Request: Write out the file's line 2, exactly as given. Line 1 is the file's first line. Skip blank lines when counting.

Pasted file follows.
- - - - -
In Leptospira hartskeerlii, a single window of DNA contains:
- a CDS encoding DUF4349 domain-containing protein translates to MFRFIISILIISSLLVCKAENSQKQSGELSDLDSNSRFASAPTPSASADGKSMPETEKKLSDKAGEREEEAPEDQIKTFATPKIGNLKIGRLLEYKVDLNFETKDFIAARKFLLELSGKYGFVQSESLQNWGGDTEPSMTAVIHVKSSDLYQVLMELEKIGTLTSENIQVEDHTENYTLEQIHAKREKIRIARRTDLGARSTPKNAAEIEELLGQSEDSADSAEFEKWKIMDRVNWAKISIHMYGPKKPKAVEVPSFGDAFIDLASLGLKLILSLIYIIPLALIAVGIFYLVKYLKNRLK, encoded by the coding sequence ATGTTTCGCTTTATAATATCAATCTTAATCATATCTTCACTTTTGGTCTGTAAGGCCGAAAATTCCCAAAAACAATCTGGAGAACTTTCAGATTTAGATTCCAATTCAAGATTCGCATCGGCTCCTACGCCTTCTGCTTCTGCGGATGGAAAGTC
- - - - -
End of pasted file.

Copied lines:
- a CDS encoding DUF4349 domain-containing protein translates to MFRFIISILIISSLLVCKAENSQKQSGELSDLDSNSRFASAPTPSASADGKSMPETEKKLSDKAGEREEEAPEDQIKTFATPKIGNLKIGRLLEYKVDLNFETKDFIAARKFLLELSGKYGFVQSESLQNWGGDTEPSMTAVIHVKSSDLYQVLMELEKIGTLTSENIQVEDHTENYTLEQIHAKREKIRIARRTDLGARSTPKNAAEIEELLGQSEDSADSAEFEKWKIMDRVNWAKISIHMYGPKKPKAVEVPSFGDAFIDLASLGLKLILSLIYIIPLALIAVGIFYLVKYLKNRLK, encoded by the coding sequence ATGTTTCGCTTTATAATATCAATCTTAATCATATCTTCACTTTTGGTCTGTAAGGCCGAAAATTCCCAAAAACAATCTGGAGAACTTTCAGATTTAGATTCCAATTCAAGATTCGCATCGGCTCCTACGCCTTCTGCTTCTGCGGATGGAAAGTC